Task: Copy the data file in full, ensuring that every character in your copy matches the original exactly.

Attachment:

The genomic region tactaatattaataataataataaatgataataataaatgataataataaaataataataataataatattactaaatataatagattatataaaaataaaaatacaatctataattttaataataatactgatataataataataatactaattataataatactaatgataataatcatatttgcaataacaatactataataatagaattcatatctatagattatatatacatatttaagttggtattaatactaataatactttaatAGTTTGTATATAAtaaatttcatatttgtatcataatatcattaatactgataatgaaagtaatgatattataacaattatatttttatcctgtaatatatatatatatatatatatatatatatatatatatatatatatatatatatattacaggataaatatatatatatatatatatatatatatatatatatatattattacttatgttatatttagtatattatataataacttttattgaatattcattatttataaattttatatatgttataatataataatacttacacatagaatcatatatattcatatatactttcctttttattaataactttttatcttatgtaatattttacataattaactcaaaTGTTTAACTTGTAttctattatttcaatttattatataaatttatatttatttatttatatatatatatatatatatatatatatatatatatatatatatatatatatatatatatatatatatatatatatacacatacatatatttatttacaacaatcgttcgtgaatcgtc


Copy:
The genomic region tactaatattaataataataataaatgataataataaatgataataataaaataataataataataatattactaaatataatagattatataaaaataaaaatacaatctataattttaataataatactgatataataataataatactaattataataatactaatgataataatcatatttgcaataacaatactataataatagaattcatatctatagattatatatacatatttaagttggtattaatactaataatactttaatAGTTTGTATATAAtaaatttcatatttgtatcataatatcattaatactgataatgaaagtaatgatattataacaattatatttttatcctgtaatatatatatatatatatatatatatatatatatatatatatatatatatatatattacaggataaatatatatatatatatatatatatatatatatatatatattattacttatgttatatttagtatattatataataacttttattgaatattcattatttataaattttatatatgttataatataataatacttacacatagaatcatatatattcatatatactttcctttttattaataactttttatcttatgtaatattttacataattaactcaaaTGTTTAACTTGTAttctattatttcaatttattatataaatttatatttatttatttatatatatatatatatatatatatatatatatatatatatatatatatatatatatatatatatatatatatatatacacatacatatatttatttacaacaatcgttcgtgaatcgtc